The concept of “home” can be a fraught one in Palestine, with growing tensions between the symbolic and the actual. Even before forced evictions from Sheikh Jarrah sparked a conflict that resulted in a bombing campaign that destroyed basic infrastructure and displaced some 74,000 Gaza residents earlier this month, there was an urgent need for housing. Some 2,000 housing units were also destroyed.
For one thing, Gaza has never fully recovered from the 2014 war between Israel and Hamas, while settlement building—which is widely viewed as illegal—in the West Bank helps cause rising land costs that make home ownership unaffordable for many families. But while larger political issues remain unresolved, new housing prototypes by Palestinian architects could well become catalysts for a kind of peace.
Gazan architect Salem al Qudwa, a fellow in conflict and peace at the Harvard Divinity School, and contributor to a new book called Open Gaza: Architectures of Hope, has developed a green, flexible, and affordable model for self-built homes in Gaza. They are designed to be constructed on sand and rubble, and can create a “nurturing and safe environment for women and children, and to empower communities.”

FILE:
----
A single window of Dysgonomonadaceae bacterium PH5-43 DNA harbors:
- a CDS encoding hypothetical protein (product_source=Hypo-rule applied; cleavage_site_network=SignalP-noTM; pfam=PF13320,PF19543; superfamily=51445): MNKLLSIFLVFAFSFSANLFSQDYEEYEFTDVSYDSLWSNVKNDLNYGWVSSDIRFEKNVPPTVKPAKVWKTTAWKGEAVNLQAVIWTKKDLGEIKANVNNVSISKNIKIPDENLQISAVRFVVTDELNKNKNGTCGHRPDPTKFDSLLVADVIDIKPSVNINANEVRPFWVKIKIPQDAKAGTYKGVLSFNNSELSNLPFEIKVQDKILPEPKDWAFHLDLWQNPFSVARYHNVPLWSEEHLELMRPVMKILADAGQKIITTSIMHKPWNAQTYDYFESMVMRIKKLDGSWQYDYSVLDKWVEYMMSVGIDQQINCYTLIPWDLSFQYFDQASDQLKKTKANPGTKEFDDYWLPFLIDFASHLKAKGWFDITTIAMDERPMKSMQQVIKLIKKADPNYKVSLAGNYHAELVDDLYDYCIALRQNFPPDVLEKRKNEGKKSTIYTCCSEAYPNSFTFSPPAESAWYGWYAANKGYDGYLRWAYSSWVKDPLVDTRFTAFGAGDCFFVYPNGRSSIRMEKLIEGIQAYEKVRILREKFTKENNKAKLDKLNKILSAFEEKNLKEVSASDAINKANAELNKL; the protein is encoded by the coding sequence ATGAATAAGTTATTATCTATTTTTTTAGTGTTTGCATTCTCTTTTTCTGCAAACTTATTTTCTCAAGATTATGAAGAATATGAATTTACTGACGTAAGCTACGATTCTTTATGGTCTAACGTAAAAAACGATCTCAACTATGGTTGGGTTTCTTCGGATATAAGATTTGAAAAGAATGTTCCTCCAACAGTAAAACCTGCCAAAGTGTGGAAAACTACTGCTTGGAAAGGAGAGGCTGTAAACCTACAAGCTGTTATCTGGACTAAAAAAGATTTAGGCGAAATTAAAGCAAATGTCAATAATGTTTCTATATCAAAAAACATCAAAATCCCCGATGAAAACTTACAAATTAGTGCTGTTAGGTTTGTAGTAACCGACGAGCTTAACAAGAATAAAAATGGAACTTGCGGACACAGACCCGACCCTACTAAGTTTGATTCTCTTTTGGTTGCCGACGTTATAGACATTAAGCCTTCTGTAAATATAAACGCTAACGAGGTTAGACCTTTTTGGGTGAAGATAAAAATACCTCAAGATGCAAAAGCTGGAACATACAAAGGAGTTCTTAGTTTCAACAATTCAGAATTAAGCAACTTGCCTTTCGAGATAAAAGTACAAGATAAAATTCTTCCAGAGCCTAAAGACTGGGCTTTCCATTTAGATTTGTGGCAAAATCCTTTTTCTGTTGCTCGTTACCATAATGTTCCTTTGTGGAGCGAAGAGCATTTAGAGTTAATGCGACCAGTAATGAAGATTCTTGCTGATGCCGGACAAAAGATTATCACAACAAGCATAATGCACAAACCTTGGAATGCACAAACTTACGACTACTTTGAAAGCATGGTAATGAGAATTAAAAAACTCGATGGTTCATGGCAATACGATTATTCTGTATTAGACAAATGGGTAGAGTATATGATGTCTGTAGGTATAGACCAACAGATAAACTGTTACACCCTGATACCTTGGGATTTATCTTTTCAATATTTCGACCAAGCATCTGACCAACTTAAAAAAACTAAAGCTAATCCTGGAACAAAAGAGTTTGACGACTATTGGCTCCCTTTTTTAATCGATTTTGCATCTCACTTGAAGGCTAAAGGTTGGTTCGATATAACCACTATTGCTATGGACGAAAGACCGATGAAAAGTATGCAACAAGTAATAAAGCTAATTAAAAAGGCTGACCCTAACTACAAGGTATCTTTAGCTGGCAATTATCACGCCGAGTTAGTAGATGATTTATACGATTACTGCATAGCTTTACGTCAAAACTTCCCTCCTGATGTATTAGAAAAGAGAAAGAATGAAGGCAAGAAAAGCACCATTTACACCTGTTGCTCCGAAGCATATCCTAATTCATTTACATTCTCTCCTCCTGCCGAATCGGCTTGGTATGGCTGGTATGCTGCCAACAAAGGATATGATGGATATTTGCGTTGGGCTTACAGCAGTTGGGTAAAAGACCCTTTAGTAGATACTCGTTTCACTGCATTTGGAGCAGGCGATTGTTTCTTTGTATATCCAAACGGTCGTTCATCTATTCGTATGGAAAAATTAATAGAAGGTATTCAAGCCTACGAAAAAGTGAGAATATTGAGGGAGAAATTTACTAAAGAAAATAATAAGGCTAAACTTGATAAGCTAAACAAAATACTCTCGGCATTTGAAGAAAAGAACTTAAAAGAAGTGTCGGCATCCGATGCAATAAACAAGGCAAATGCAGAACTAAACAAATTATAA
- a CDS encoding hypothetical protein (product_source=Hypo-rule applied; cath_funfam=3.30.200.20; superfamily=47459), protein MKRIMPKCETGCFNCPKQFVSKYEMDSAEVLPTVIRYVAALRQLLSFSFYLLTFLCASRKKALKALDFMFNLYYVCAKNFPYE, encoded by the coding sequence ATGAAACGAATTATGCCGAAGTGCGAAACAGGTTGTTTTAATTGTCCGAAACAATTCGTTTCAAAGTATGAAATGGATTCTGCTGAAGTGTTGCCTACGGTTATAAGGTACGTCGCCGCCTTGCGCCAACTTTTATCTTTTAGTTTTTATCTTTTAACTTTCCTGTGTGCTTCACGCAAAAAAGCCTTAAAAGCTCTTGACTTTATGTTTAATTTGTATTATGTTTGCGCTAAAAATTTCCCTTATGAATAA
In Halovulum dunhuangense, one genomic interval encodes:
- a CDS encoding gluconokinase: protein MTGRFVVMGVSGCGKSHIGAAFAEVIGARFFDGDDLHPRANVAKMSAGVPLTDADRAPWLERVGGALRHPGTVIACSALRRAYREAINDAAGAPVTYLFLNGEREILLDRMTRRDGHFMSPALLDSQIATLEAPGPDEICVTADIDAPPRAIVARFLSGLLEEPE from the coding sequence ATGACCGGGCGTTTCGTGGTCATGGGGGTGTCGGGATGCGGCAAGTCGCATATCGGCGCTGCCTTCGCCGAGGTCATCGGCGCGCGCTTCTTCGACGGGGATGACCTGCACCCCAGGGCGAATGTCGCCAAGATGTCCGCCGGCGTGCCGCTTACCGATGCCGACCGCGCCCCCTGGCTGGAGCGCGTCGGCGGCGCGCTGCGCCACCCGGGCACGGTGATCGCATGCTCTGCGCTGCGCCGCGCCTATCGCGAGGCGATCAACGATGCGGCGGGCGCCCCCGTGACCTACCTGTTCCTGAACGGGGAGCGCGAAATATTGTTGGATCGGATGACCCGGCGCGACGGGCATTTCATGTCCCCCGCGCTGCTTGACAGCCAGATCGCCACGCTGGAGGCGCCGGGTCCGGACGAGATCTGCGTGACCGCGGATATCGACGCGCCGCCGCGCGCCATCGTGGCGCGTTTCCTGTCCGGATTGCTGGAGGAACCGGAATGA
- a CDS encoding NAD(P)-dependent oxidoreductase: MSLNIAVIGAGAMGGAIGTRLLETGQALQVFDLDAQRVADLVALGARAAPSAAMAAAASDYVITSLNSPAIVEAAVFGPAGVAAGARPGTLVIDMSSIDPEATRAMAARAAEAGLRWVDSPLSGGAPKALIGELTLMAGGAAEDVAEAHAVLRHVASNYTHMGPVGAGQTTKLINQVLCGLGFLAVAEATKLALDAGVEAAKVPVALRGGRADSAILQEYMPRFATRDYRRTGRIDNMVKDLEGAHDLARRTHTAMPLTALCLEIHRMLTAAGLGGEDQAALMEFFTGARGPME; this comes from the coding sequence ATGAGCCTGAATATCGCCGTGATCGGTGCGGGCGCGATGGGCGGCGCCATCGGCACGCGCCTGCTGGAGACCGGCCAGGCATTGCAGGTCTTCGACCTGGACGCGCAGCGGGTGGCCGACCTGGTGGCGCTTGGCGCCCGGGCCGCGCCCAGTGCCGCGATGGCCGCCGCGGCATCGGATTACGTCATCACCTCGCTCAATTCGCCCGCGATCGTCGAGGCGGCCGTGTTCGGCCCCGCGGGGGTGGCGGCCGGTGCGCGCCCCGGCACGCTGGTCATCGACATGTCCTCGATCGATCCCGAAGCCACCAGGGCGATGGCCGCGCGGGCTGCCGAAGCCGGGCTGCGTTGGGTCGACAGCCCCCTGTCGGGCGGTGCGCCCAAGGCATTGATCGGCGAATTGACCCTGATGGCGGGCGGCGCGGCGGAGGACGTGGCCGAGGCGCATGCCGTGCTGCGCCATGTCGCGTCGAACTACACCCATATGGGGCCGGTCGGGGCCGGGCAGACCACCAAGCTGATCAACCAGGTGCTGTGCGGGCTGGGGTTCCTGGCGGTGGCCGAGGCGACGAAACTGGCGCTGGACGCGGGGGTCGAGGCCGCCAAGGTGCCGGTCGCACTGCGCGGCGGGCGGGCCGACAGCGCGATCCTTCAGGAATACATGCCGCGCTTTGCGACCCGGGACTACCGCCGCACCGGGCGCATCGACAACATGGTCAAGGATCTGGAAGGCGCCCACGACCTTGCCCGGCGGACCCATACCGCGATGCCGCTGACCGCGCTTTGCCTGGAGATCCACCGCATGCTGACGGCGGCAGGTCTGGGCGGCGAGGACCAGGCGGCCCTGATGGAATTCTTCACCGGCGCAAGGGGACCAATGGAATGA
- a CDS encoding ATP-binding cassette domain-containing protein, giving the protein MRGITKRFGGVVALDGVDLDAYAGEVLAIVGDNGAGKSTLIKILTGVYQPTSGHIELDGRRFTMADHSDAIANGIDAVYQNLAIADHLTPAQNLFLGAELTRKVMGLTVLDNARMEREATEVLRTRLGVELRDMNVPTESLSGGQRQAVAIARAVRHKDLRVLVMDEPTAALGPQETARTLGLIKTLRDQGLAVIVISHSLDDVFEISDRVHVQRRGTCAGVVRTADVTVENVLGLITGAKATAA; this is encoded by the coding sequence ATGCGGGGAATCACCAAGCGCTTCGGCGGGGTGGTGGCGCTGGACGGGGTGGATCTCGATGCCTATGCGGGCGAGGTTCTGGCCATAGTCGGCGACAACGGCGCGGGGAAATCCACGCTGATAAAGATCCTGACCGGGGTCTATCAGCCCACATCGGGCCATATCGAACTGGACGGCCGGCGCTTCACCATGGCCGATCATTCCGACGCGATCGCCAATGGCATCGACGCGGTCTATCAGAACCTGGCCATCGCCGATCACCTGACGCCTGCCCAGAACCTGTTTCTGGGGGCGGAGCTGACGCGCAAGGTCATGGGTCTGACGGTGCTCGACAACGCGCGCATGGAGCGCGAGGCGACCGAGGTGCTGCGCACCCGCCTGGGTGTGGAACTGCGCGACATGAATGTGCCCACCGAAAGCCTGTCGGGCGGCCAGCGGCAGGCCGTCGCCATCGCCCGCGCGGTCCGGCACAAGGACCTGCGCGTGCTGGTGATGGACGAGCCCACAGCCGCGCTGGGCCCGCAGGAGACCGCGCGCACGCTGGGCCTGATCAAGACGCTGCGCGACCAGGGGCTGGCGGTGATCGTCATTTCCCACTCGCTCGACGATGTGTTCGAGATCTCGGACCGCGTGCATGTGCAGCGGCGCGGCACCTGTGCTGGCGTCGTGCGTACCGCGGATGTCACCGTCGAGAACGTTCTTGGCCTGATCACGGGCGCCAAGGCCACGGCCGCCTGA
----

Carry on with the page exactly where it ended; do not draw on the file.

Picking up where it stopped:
A prototype of Salem’s Gaza housing scheme
In 2014, after the last major war left so many displaced, Al Qudwa says that international agencies built housing that was inappropriate to local needs and climate. These included temporary wooden structures that did not accommodate large extended families, isolating people from their multigenerational support networks, and didn’t provide proper insulation for heating and cooling. He contends this was because United Nations Relief and Works Agency for Palestine Refugees in the Near East (UNRWA) and other agencies employed foreign architects and didn’t consult locals. Now, as the U.S. pledges to give millions of dollars in emergency reconstruction aid, Al Qudwa fears the cycle will repeat itself again.
Part of the challenge, he says, beyond the Israeli blockade in place since 2007 that limits availability of building supplies, is that “Annihilation in the Gaza Strip has become so frequent that houses are being built, destroyed and reconstructed at the same time.” But on a hopeful note, al Qudwa sees the “architecture of the every-day” as a resource for “positive social transformation.”
His prototype is for three five-story homes made of concrete with proper insulation and strong foundations, a key component in creating a sense of permanence in the midst of uncertainty. As opposed to the wooden homes built as temporary shelters after 2014, this model will allow families to grow and will accommodate Gaza’s many widows, who often have to sacrifice their autonomy by moving in with their in-laws. The prototypes are also safer, Al Qudwa contends, in terms of not likely being targeted by Israeli bombing, than the plethora of high-rises that sprang up post-1994, when so many Palestinians returned from the diaspora just after the Oslo Accords were signed (such as the 13-story Al Jawhara tower destroyed by the Israeli Defense Forces (IDF) on May 12) and are more cost effective than current models.